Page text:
After booster vaccination, we observed a blip in one female patient who had already blipped after the second dose. This patient had a history of suboptimal therapy adherence, which most likely explains our observations. However, a transient positive viraemia has been reported by others after the primary vaccination with mRNA-based COVID-19 vaccines [16,17].
Our study showed that the BNT162b2 booster dose is safe in HIV-infected subjects. Indeed, the adverse effects were mild and similar to those we observed after the primary vaccination [13]. The percentages of participants who reported local and systemic events are in accordance with those described in other populations who received a booster dose with BNT162b2 [10,18]. Regarding SNHL, despite the initial hypothesis of SNHL being a potential side effect of vaccination against SARS-CoV-2, a US study concluded that there is no association between SNHL and the administration of mRNA-based SARS-CoV-2 vaccines [19].
Our study has a few limitations. Firstly, our study group was rather small. We cannot exclude that significant differences in the humoral response according to the investigated variables might have emerged with a larger sample size. Moreover, the study only included individuals under cART with good immune recovery. Therefore, our findings are not generalizable to other populations of PLWH. In addition, we lacked appropriately matched healthy controls for humoral response comparison analysis. Finally, we only evaluated humoral response.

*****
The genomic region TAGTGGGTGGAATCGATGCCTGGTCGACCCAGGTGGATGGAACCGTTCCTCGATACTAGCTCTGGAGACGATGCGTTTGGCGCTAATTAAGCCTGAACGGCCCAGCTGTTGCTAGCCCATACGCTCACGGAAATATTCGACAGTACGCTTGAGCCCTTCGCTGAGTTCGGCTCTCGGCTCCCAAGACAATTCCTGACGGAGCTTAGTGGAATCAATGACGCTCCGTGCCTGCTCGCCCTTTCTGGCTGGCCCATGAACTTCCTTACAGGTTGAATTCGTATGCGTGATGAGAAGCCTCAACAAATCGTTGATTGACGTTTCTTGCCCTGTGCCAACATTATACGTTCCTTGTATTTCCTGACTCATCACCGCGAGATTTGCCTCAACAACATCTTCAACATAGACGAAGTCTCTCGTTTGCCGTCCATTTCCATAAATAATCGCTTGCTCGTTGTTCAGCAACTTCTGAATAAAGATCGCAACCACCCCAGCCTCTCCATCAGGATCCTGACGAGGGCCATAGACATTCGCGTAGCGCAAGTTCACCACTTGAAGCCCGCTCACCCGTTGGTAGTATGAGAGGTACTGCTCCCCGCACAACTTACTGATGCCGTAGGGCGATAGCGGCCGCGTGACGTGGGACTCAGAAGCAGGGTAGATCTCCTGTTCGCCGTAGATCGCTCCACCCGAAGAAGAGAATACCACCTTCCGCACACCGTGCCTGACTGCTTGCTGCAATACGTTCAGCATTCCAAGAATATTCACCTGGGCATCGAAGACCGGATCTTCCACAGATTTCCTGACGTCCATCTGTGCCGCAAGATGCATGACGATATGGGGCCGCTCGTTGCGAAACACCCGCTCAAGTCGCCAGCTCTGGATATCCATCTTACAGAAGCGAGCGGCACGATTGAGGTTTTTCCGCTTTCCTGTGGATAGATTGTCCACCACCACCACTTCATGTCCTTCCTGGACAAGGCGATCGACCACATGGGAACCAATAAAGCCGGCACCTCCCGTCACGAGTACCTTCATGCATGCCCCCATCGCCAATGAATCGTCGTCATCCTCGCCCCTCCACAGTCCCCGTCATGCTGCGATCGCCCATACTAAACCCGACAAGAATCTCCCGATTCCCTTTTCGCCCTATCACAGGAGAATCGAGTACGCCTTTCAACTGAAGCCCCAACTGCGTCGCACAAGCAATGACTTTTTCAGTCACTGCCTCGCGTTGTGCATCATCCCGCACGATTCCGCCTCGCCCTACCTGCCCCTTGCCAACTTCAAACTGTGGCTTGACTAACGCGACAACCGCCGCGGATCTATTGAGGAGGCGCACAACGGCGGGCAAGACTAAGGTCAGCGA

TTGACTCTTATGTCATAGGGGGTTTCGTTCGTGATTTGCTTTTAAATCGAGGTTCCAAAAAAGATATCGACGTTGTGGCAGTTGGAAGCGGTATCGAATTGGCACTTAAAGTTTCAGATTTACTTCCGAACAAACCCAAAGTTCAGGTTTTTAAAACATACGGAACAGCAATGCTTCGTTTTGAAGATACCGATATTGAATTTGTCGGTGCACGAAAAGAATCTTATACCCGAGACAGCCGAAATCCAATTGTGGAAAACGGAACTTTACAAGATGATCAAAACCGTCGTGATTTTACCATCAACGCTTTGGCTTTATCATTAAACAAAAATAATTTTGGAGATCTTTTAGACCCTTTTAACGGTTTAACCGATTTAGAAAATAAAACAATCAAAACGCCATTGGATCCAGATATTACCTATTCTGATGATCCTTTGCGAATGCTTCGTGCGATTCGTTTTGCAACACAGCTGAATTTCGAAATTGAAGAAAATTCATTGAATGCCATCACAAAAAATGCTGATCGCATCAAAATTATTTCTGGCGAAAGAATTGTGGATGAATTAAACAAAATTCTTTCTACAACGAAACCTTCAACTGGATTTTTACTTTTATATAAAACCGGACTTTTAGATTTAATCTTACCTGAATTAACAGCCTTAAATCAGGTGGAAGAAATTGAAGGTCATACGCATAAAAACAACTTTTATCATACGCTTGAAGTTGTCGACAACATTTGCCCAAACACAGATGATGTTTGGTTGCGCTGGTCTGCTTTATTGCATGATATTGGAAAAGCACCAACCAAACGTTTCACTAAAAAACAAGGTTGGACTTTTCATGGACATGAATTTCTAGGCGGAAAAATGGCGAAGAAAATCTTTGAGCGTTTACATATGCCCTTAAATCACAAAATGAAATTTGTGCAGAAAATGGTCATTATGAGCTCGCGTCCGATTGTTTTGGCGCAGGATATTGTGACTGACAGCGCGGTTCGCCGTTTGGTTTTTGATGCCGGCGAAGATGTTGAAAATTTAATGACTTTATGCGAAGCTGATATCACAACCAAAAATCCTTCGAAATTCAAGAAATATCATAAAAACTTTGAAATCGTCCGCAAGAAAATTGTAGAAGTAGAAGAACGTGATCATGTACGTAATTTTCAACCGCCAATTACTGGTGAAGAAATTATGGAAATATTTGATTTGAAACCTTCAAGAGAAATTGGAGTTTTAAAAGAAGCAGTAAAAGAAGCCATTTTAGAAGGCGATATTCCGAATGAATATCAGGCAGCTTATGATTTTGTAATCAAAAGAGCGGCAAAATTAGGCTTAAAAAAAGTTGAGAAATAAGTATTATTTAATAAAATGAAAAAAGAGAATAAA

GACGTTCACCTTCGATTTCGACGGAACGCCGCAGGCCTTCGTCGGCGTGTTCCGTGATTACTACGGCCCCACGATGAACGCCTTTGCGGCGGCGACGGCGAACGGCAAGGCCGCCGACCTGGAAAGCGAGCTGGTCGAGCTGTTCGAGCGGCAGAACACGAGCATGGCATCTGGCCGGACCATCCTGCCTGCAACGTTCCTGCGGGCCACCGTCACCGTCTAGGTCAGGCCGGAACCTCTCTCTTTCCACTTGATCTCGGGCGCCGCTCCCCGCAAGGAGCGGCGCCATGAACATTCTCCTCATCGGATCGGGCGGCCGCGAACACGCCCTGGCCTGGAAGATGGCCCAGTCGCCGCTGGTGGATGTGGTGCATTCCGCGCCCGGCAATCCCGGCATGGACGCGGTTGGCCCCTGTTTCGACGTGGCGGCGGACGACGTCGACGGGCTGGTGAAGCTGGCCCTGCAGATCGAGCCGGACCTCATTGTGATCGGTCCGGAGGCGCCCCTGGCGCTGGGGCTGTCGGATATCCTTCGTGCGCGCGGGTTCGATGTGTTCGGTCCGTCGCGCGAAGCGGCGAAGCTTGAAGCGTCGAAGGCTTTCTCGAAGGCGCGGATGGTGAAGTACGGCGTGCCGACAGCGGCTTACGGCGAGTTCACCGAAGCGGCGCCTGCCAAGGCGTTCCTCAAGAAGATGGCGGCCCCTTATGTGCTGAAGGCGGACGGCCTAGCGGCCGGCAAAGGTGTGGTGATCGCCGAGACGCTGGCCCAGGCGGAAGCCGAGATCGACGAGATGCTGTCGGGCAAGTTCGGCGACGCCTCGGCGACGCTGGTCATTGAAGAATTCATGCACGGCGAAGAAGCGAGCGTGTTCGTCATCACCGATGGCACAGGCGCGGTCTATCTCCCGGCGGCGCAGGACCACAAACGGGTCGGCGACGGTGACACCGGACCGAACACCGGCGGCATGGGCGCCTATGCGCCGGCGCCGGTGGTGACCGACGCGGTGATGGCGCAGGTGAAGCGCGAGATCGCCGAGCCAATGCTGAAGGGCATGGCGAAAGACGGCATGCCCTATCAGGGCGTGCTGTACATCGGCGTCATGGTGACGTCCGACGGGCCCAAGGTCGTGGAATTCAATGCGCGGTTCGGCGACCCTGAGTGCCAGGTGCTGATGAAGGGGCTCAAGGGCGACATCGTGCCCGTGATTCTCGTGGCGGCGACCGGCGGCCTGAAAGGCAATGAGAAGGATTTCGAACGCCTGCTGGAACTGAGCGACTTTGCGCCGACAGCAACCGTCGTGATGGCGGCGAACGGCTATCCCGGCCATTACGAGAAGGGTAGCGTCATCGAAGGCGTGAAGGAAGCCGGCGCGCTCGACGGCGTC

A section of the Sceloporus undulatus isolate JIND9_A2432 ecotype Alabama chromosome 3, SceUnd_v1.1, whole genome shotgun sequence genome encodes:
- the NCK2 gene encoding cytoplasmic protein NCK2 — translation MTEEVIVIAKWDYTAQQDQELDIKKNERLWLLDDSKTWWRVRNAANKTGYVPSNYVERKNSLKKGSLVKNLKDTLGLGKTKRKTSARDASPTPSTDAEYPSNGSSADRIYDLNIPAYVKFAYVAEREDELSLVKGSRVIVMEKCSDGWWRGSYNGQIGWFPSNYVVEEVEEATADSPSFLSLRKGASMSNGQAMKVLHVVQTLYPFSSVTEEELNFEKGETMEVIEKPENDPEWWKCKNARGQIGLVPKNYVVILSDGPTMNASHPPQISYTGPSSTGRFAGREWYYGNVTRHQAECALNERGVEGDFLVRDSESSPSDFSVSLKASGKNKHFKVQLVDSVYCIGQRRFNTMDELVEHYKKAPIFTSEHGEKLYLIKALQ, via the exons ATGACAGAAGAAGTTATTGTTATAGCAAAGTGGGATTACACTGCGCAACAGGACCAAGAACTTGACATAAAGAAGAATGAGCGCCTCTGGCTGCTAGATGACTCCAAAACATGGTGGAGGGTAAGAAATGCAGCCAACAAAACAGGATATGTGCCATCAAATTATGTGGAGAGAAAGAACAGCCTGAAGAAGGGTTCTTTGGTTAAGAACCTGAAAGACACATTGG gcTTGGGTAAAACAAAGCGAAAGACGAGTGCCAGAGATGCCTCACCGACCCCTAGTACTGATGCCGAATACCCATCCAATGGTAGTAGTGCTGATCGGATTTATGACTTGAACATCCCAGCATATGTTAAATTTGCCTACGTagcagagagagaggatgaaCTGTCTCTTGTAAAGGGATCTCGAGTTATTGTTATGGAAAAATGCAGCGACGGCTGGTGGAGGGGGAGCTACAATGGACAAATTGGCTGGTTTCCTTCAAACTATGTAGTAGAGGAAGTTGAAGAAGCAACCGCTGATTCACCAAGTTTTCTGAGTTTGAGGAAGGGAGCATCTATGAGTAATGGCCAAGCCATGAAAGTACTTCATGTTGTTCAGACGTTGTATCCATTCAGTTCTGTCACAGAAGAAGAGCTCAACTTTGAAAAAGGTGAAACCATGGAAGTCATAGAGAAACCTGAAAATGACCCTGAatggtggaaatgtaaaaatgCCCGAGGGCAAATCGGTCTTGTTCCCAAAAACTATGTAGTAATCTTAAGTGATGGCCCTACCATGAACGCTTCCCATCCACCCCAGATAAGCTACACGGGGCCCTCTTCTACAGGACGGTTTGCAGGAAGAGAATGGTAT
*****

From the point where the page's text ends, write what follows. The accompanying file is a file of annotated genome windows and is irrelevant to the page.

5. Conclusions

In conclusion, our study showed that the BNT162b2 homologous booster regimen is immunogenic and safe in HIV-infected subjects who are receiving cART and have good immune recovery. Notably, the third dose elicited a significantly higher antibody response compared with the two primary doses. Additionally, the booster dose did not significantly affect CD4+ and CD8+ counts. Further studies are needed to evaluate booster dose immunogenicity in PLWH with different clinical and viro-immunological profiles and to monitor for a possible decline over time of the humoral response elicited by the booster dose. In addition, given the fact that the neutralization of the currently circulating variants (BA.4 and BA.5) is reduced even in people immunized with triple doses of the BNT162b2 vaccine [20], it cannot be excluded that enhanced vaccination strategies should be considered for PLWH.

Author Contributions

Conceptualization, L.G., M.G.D. and A.L.; methodology, M.P., F.P., M.G.D. and E.G.; validation, L.G., M.G.D., C.S., M.G. and A.L.; formal analysis, M.G.D. and E.G.; investigation, L.G., C.S., M.G.D., E.G., M.P. and F.P.; resources, L.G., C.S., A.R.B., M.G., A.M. and A.L.; data curation, L.G., M.G.D., E.G., C.S. and A.L.; writing—original draft preparation, M.G.D., E.G. and A.L.; writing—review and editing, L.G., M.G.D., E.G., C.S., M.P., A.R.B., M.G., F.P., A.M. and A.L.; visualization, L.G., M.G.D., C.S., M.G. and A.L.; supervision, A.L. and A.M.; project administration, A.L. and A.M. All authors have read and agreed to the published version of the manuscript.